Hotspot Watch 8 March 2024

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A weekly update describing soil moisture patterns across the country to show where dry to extremely dry conditions are occurring or imminent. Regions experiencing significant soil moisture deficits are deemed “hotspots”. Persistent hotspot regions have the potential to develop into drought.

Recent rainfall and current soil moisture conditions:

North Island:

  • Much of the central and western North Island saw significant rainfall totals of 40-75 mm in the past week.
  • However, amounts were more modest in regions such as Northland, Auckland and Bay of Plenty, where rainfall totals were generally 25 mm or less. Meanwhile, only meagre rainfall was observed along the east coast of the North Island.  
  • This resulted in small to moderate soil moisture increases across much of the North Island, most notably in central and western regions. However, some additional soil moisture decreases occurred from Hawke’s Bay to Wairarapa.   
  • The driest soils across the North Island, when compared to normal for this time of the year, are found in the Far North, while the wettest soils for this time of the year are found in western and southern Waikato.
  • Hotspots are currently located across the Far North and eastern Northland, coastal Gisborne, and from southern Hawke’s Bay to Wairarapa.
  • As of 6 March, the New Zealand Drought Index (NZDI) map below shows that abnormally dry conditions are currently found in Northland, Auckland, part of the Coromandel Peninsula, eastern Bay of Plenty, and much of the lower North Island. Very dry to extremely dry conditions are located in eastern Northland, far southern Manawatū-Whanganui, and Wellington.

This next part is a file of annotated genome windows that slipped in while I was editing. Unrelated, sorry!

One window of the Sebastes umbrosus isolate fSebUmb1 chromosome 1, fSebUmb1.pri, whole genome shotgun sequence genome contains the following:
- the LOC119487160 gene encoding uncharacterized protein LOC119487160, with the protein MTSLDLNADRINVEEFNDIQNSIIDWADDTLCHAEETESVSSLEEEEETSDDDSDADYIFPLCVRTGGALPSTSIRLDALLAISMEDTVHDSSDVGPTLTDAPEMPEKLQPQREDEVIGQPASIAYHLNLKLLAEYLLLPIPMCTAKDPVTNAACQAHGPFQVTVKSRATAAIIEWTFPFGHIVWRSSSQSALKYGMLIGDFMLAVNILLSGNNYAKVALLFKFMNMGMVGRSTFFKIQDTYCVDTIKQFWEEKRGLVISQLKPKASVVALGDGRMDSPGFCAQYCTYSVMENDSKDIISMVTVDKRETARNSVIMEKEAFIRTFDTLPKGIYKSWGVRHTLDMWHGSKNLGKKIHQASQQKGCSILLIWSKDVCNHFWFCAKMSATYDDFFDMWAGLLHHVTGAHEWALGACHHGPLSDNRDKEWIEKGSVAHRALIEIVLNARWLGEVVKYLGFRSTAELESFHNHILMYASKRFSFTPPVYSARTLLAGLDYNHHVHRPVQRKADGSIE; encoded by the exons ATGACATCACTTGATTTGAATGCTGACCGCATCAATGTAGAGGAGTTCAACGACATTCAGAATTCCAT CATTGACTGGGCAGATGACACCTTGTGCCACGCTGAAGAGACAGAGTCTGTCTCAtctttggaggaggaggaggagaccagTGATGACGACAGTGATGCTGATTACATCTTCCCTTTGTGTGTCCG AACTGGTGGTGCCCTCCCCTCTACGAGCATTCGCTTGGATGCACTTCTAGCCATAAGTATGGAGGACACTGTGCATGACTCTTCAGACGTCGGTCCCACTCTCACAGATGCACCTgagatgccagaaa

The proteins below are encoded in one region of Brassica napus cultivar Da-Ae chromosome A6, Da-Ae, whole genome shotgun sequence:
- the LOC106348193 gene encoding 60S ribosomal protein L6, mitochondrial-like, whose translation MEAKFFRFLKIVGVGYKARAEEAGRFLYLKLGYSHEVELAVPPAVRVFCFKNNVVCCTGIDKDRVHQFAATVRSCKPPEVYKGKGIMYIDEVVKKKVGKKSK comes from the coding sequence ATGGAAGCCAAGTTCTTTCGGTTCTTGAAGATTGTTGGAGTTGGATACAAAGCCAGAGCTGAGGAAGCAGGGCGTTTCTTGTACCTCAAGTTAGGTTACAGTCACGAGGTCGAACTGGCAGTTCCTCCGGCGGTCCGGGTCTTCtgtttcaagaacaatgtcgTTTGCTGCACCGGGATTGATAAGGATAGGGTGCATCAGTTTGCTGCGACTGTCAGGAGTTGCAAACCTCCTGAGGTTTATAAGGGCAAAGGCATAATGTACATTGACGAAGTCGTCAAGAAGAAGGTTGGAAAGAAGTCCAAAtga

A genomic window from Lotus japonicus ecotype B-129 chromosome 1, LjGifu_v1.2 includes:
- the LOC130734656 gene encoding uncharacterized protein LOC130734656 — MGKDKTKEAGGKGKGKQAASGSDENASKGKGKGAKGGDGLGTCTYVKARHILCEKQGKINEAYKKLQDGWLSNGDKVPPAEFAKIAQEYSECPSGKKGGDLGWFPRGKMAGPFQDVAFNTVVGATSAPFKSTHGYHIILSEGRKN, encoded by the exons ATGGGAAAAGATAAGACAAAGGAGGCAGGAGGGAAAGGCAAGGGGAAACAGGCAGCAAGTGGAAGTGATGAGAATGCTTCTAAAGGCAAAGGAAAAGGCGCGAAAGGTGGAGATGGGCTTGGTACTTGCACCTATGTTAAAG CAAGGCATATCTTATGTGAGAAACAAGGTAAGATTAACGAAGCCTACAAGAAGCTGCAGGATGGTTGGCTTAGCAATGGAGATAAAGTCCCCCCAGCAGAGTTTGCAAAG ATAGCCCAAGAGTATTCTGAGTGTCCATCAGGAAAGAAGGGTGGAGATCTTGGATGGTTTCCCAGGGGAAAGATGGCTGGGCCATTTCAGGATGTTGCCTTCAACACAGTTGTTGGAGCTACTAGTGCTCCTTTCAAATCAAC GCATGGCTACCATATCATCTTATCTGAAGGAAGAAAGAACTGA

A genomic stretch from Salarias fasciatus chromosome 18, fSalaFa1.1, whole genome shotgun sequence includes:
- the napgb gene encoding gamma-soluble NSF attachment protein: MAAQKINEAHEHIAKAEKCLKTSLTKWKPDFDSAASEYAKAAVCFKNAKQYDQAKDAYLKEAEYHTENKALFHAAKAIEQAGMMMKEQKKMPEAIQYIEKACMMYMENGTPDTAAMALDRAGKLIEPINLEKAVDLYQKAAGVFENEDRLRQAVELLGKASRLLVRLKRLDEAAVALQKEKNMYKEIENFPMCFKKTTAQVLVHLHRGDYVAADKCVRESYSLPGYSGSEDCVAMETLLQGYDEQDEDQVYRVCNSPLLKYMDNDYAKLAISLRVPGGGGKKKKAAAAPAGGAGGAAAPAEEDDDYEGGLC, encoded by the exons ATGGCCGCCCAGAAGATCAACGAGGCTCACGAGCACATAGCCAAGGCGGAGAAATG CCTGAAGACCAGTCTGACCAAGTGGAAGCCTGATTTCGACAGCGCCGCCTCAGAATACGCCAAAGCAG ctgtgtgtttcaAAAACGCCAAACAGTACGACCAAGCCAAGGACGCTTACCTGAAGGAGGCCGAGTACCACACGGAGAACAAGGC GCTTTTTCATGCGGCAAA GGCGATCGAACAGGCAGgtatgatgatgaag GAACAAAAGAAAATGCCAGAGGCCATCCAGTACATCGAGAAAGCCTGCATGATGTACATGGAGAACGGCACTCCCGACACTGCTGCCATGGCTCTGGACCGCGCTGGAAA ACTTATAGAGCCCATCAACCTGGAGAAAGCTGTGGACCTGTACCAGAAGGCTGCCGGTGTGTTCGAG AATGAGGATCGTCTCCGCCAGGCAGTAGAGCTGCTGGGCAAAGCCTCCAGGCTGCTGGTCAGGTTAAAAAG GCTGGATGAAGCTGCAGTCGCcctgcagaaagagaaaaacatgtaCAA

South Island:

  • Rainfall amounts of 40-100 mm affected the West Coast and Tasman in the past week, with a few areas receiving more than 100 mm.
  • Although Southland received 25-40 mm, the upper and eastern South Island saw generally meagre rainfall amounts of 5-15 mm.  
  • This resulted in moderate soil moisture increases along the West Coast, but the east coast generally saw small additional decreases.   
  • The driest soils across the South Island, when compared to normal for this time of the year, are found across parts of Canterbury, while the wettest soils for this time of the year are found in western Southland.  
  • Hotspots are currently located across much of the upper and eastern South Island, including eastern Tasman, Nelson, parts of Marlborough, a majority of Canterbury, and eastern Otago.
  • As of 6 March, the New Zealand Drought Index (NZDI) map below shows that abnormally dry conditions are currently found in eastern Tasman, Nelson, Marlborough, northern and far southern Canterbury, and eastern Otago. Very dry to extremely dry conditions are located in Nelson, Marlborough, northern and far southern Canterbury, and northern Otago.

Soil moisture anomaly map (mm) at 9am on 29 February 2024. [NIWA]

 

Soil moisture anomaly map (mm) at 9am on 7 March 2024. [NIWA]

Pictured above: Soil Moisture Anomaly Maps, relative to this time of year. The maps show soil moisture anomalies over the past two weeks.

As of 6 March, the New Zealand Drought Index (NZDI) map below shows that abnormally dry conditions are currently found in Northland, Auckland, part of the Coromandel Peninsula, eastern Bay of Plenty, much of the lower North Island, eastern Tasman, Nelson, Marlborough, northern and far southern Canterbury, and eastern Otago. Very dry to extremely dry conditions are located in eastern Northland, far southern Manawatū-Whanganui, Wellington, Nelson, Marlborough, northern and far southern Canterbury, and northern Otago. Please note: some hotspots in the text above may not correspond with the NZDI map. This difference exists because the NZDI uses additional dryness indices, including one which integrates the rainfall deficit over the past 60 days. Changes are therefore slower to appear in the NZDI compared to soil moisture anomaly maps that are instantaneously updated.

New Zealand Drought Index (NZDI) - 6 March 2024 [NIWA]

The week ahead:

North Island: